Take a look at your hands.
Did you do it? Don’t just read on. Take a good look at your hands.
I’ll get back to your hands in a moment.
This past weekend my wife and I were away for one of our Romantic Retreats. We went to Havre de Grace, MD, a quaint old town, and we stayed in a small 2-story cottage.
On Sunday, while we strolled through the tree lined streets admiring the old Victorian Inns, we passed one that was hosting an outdoor wedding. The aisle for the bride and groom started at the sidewalk and ended at the wedding canopy just 50 feet from the street. We happened to walk by just as the ceremony began. I, of course, was interested in what the pastor would say to the young bride and groom.
Wedding ceremonies are a time for idealism not realism; so I wasn’t expecting to hear profound words from the pastor. But to my surprise, she led the bride and groom through a meaningful “exercise” and offered them sound advice. I’m going to paraphrase and use my own words, but essentially here’s what happened.
The pastor acknowledged that brides and grooms usually gaze into each other’s eyes with heartfelt emotion (she paused to notice that that’s exactly what the bride and groom in front of her were doing). She spoke about the innocence of that look and the sea of feelings shared without a word ever spoken. But then the pastor kindly asked the bride and groom to bow their heads and to look at their hands.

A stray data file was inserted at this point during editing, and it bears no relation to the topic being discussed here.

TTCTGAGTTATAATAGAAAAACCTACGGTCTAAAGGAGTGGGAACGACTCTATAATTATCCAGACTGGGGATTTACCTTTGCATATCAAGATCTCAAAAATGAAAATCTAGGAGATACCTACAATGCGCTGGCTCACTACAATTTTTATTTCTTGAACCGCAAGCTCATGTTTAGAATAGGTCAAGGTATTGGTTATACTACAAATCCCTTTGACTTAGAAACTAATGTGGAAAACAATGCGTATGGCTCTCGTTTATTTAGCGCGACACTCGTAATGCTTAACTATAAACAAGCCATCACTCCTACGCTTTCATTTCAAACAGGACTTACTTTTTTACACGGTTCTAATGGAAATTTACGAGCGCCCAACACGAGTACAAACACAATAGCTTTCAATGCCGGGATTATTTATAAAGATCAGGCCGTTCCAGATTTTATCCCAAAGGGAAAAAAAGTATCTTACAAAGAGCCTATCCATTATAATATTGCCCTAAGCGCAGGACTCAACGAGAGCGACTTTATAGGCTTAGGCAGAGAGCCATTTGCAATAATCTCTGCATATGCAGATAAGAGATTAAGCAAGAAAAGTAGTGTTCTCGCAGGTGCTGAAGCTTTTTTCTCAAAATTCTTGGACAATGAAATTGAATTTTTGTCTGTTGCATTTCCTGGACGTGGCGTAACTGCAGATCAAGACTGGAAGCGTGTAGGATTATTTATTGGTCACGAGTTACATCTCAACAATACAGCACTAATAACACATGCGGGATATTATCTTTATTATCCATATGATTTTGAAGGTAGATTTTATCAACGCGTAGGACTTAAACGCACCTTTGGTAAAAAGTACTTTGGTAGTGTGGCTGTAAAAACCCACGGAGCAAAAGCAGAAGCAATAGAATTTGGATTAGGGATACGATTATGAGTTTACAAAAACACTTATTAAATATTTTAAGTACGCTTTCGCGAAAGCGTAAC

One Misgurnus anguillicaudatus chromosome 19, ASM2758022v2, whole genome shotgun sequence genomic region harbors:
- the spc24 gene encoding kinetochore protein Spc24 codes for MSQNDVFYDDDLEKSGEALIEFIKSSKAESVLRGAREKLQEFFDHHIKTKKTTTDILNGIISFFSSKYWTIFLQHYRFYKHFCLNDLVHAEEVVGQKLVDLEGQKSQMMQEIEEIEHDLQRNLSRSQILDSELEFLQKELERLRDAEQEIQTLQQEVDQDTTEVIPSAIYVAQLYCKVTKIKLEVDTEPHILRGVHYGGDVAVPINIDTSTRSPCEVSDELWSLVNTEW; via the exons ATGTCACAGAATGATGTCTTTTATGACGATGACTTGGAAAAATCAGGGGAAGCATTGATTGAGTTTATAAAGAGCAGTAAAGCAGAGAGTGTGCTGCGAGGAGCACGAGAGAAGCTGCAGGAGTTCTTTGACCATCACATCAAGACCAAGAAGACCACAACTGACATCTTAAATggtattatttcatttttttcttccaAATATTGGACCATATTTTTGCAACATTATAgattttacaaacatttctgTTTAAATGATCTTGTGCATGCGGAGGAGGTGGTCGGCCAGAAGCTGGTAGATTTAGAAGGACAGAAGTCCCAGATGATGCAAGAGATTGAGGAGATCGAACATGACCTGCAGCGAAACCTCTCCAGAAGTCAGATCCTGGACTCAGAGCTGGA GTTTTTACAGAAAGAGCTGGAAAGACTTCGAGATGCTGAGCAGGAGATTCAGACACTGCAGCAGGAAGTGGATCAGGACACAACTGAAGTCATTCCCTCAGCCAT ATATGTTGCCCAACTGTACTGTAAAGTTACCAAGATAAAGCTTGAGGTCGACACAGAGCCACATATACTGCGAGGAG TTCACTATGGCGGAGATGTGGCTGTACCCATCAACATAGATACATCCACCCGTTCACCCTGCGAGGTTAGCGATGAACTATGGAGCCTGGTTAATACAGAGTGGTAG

It’s amazing how the energy in a place can shift in a moment. When the bride and groom turned their attention from each other’s eyes to their hands it was as if the pastor had transported them from a fairytale to a drama. And then the pastor explained as follows.
You decided to spend the rest of your life together because of your FEELINGS. But the rest of your life together will be decided by your ACTIONS.
“Take a good look at your hands,” the pastor requested of them. “Because it’s what you DO in the years ahead that will determine what you SEE in each other’s eyes.”
In other words, what you see is NOT what you get. What you DO is what you will see.
We all want to gaze into our spouse’s eyes and feel the depth of their love. But in the long term, those looks are not because we met Mr. or Mrs. Right; it’s because we did RIGHT and because we earned the right over time to see that love in each other’s eyes.
We were on the verge of divorce. He moved out and filed. I was lost. I purchased the Lone Ranger because he was done. Within weeks he went from ignoring everything I said to spending time together. We reconciled. He moved home.
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